June 16, 2023

Willkie, together with the Texas Civil Rights Project and the Southern Coalition for Social Justice, is representing minority residents of Galveston County, Texas in a civil rights lawsuit related to racial gerrymandering that threatens to dilute the voting power of minority residents.

Galveston, Texas is where a Union general, on June 19, 1865, informed enslaved residents that the Civil war had ended and all slaves in the state were free.  The declaration was made two-and-a-half years after President Lincoln signed the Emancipation Proclamation. Juneteenth commemorates this day.  This case is particularly significant given this connection.

As counsel to a group of plaintiffs, Willkie and co-counsel are challenging as a racial gerrymander the Commissioners Court precinct map drawn by Galveston County which eliminated the only precinct in the County in which Black and Latino residents could elect their candidate of choice.  Under this new map, Precinct 3 saw its minority residents dispersed into the other three Anglo-majority precincts.  If upheld, the new map will virtually guarantee that white voters will have majority control in all four Precincts even though the minority Black and Latino residents make up 45% of the County’s total population and previously comprised 54.7% of the population of Precinct 3.

The action, titled Dickinson Bay Area Branch NAACP, et al. v. Galveston County, et al., was filed in April 2022 and later consolidated with two other actions brought by the United States and another group of private plaintiffs.  The actions bring multiple claims under the U.S. Constitution and the Voting Rights Act, alleging racial discrimination, racial gerrymandering, and voter dilution.  Over the past 15 months, Willkie and co-counsel have been vigorously prosecuting their claims in the face of stiff resistance from the County and its counsel. 

To start, Plaintiffs beat back Defendants’ motions to dismiss the actions, with the District Court rejecting all of Defendants’ arguments.  For example, the Court rejected Defendants’ claim that the lines were legal because they were drawn to prefer Republicans, rather than to disenfranchise minorities, and held that “racial discrimination need only be one purpose, and not even a primary purpose” for Plaintiffs to prevail. 

Next, Plaintiffs confronted head-on Defendants’ strategy of hiding virtually all information relating to the County’s map-drawing information behind blanket assertions of attorney-client privilege and work product protection.  The County claimed that all these deliberations should remain hidden from view because the County had hired a redistricting consultant with a law degree and a map-drawer and delegated virtually all of the redistricting work to them.  Plaintiffs moved to compel, arguing that routine legislative processes cannot be shielded in this manner, as redistricting is a quintessentially legislative process.  Before getting to the core of the issue, the Court chastised the Defendants’ approach: “It is an absolute waste of this Court’s time and precious judicial resources to sift through nearly 500 documents when a not insignificant percentage of those documents are not privileged[.]”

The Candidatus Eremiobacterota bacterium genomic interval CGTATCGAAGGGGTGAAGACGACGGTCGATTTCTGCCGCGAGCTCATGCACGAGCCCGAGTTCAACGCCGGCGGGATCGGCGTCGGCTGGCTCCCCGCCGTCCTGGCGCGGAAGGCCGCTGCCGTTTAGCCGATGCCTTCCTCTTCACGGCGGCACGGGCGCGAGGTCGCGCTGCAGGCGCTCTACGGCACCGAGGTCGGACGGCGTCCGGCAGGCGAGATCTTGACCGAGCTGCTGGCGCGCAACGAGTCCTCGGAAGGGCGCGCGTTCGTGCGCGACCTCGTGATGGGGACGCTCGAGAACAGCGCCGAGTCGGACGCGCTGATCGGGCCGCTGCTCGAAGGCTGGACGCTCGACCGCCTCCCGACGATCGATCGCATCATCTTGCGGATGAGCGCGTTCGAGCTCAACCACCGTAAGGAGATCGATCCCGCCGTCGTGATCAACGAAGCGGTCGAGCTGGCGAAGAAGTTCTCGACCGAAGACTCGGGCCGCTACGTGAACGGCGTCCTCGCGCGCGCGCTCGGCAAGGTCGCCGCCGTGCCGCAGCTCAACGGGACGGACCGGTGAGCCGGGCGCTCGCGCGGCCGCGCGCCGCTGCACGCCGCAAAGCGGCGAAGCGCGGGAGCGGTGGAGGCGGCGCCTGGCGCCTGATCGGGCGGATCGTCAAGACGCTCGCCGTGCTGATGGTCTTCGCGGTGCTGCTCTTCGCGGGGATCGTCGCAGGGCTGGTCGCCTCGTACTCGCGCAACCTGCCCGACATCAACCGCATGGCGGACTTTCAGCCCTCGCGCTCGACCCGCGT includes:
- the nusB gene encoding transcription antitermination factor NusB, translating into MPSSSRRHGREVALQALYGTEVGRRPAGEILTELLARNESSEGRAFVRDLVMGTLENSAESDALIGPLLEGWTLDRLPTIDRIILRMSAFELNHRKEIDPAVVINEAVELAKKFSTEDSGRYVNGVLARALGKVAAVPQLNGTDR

In a major win—not just for our plaintiffs but for the larger voting rights movement—the Court ordered Defendants to turn over all but five of almost 500 documents improperly withheld from production.  The Opinion agreed with Plaintiffs that “Defendants’ myopic focus on compliance with redistricting laws overlooks their critical concession: that ‘the redistricting process is a constitutionally required legislative activity.”  And adopting Plaintiffs’ position, the Court stated:  “That [Defendants] chose to funnel this process through attorneys is their choice; but that choice does not require this court to transform ordinary legislative activities into attorney work product.”   

Our clients’ case has been buoyed by the recent Supreme Court decision in Allen v. Milligan, which confirmed the continued viability of Section 2 of the Voting Rights Act and the constitutional rights of minority voters.  The Supreme Court rejected “the contention that mapmakers must be entirely ‘blind’ to race” as having  no footing in §2 case law, noting that the Court’s precedents “have authorized race-based redistricting as a remedy for state districting maps that violate §2.”  Allen v. Milligan, 599 U.S. __ (2023).

Trial is set to start on August 7 in Galveston City. 

The Willkie team includes senior counsel Richard Mancino; and associates Diana C. Vall-llobera, Michelle Polizzano, Molly Zhu, Andrew Silberstein, and Kathryn Garrett.

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